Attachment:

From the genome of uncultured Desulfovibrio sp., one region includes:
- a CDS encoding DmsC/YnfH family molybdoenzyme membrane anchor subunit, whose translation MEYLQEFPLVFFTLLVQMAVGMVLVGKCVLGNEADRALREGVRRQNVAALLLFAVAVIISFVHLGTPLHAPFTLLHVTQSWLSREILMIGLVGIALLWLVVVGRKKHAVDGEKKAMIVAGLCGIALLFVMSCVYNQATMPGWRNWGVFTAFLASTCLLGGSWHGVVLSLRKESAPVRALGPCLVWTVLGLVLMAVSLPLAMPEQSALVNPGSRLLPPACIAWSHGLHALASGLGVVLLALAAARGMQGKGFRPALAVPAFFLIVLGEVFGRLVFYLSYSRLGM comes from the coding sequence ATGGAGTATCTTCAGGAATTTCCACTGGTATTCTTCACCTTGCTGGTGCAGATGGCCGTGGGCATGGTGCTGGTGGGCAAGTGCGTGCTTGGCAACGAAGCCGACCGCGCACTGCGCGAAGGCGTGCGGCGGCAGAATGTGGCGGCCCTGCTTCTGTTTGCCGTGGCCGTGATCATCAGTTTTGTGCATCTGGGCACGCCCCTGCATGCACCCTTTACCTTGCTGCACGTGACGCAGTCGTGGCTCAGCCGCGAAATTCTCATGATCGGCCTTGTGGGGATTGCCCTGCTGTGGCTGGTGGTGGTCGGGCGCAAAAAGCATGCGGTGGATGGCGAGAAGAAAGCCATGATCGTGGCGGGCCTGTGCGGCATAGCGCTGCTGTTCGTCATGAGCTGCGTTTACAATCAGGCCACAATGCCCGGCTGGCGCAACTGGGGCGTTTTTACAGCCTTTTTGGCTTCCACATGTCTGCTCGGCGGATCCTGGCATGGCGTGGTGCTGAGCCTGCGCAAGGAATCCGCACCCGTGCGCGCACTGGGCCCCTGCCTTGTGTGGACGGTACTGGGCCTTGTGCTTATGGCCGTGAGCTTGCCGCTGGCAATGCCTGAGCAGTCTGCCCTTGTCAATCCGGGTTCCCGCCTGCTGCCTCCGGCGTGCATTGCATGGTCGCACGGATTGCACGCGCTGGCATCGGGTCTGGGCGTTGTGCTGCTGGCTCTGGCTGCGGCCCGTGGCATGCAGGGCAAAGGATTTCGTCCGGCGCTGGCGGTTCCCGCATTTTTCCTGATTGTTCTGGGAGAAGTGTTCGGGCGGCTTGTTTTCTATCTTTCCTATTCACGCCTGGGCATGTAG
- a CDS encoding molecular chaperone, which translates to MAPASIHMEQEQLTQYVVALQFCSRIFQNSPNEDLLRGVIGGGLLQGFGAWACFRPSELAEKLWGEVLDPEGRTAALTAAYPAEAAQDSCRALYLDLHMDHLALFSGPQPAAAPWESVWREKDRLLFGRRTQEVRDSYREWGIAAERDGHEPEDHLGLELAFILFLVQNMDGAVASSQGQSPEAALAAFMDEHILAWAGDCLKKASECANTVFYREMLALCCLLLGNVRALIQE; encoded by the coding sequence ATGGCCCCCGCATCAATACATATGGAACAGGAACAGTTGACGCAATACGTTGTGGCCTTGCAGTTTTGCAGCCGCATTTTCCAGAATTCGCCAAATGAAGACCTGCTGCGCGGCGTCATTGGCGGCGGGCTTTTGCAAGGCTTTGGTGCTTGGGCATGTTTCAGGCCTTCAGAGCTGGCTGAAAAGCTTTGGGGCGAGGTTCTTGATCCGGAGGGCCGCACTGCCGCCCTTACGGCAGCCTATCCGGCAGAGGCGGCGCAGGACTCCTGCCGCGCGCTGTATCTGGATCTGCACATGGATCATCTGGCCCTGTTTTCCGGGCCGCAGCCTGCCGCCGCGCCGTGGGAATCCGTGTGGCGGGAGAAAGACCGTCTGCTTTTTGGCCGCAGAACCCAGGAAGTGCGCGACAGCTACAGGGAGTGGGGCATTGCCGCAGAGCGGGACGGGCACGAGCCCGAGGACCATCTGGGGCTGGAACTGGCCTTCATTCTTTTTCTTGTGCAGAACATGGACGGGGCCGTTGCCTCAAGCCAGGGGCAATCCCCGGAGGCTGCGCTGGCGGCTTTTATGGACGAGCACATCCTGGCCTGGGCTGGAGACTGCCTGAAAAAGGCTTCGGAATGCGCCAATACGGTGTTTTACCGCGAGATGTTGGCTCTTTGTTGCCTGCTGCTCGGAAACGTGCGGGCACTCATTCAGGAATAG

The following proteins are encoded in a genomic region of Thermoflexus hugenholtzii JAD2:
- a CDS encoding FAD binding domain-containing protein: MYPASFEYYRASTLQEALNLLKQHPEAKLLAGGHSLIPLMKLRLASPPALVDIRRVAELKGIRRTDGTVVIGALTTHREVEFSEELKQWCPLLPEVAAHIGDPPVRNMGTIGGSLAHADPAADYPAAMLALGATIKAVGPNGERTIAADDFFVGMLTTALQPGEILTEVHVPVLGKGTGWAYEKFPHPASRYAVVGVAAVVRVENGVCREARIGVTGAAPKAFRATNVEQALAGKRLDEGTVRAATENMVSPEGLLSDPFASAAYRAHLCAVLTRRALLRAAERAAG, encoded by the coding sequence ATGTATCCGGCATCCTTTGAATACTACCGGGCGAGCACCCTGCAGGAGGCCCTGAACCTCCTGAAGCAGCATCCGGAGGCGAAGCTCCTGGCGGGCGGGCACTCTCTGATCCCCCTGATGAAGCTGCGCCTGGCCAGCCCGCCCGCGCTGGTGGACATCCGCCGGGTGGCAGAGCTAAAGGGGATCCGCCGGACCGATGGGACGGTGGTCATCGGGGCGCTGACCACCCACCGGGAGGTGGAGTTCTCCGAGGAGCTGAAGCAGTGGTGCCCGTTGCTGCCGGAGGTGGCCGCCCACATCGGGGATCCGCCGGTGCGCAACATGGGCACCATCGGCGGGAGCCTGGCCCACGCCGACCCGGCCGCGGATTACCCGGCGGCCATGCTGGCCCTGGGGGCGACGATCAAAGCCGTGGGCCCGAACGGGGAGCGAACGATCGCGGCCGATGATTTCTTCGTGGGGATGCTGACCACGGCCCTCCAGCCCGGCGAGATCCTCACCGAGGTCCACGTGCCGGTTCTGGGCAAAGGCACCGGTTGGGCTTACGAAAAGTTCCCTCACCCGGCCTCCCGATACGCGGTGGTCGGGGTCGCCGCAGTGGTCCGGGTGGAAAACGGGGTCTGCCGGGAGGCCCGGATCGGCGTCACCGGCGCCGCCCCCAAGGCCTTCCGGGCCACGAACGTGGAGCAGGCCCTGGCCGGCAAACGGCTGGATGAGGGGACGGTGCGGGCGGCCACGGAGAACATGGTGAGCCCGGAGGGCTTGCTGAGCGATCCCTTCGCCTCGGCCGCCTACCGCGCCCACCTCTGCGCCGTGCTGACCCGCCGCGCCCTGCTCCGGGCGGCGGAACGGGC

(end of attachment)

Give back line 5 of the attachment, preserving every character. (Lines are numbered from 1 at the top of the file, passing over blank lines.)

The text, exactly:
- a CDS encoding FAD binding domain-containing protein: MYPASFEYYRASTLQEALNLLKQHPEAKLLAGGHSLIPLMKLRLASPPALVDIRRVAELKGIRRTDGTVVIGALTTHREVEFSEELKQWCPLLPEVAAHIGDPPVRNMGTIGGSLAHADPAADYPAAMLALGATIKAVGPNGERTIAADDFFVGMLTTALQPGEILTEVHVPVLGKGTGWAYEKFPHPASRYAVVGVAAVVRVENGVCREARIGVTGAAPKAFRATNVEQALAGKRLDEGTVRAATENMVSPEGLLSDPFASAAYRAHLCAVLTRRALLRAAERAAG, encoded by the coding sequence ATGTATCCGGCATCCTTTGAATACTACCGGGCGAGCACCCTGCAGGAGGCCCTGAACCTCCTGAAGCAGCATCCGGAGGCGAAGCTCCTGGCGGGCGGGCACTCTCTGATCCCCCTGATGAAGCTGCGCCTGGCCAGCCCGCCCGCGCTGGTGGACATCCGCCGGGTGGCAGAGCTAAAGGGGATCCGCCGGACCGATGGGACGGTGGTCATCGGGGCGCTGACCACCCACCGGGAGGTGGAGTTCTCCGAGGAGCTGAAGCAGTGGTGCCCGTTGCTGCCGGAGGTGGCCGCCCACATCGGGGATCCGCCGGTGCGCAACATGGGCACCATCGGCGGGAGCCTGGCCCACGCCGACCCGGCCGCGGATTACCCGGCGGCCATGCTGGCCCTGGGGGCGACGATCAAAGCCGTGGGCCCGAACGGGGAGCGAACGATCGCGGCCGATGATTTCTTCGTGGGGATGCTGACCACGGCCCTCCAGCCCGGCGAGATCCTCACCGAGGTCCACGTGCCGGTTCTGGGCAAAGGCACCGGTTGGGCTTACGAAAAGTTCCCTCACCCGGCCTCCCGATACGCGGTGGTCGGGGTCGCCGCAGTGGTCCGGGTGGAAAACGGGGTCTGCCGGGAGGCCCGGATCGGCGTCACCGGCGCCGCCCCCAAGGCCTTCCGGGCCACGAACGTGGAGCAGGCCCTGGCCGGCAAACGGCTGGATGAGGGGACGGTGCGGGCGGCCACGGAGAACATGGTGAGCCCGGAGGGCTTGCTGAGCGATCCCTTCGCCTCGGCCGCCTACCGCGCCCACCTCTGCGCCGTGCTGACCCGCCGCGCCCTGCTCCGGGCGGCGGAACGGGC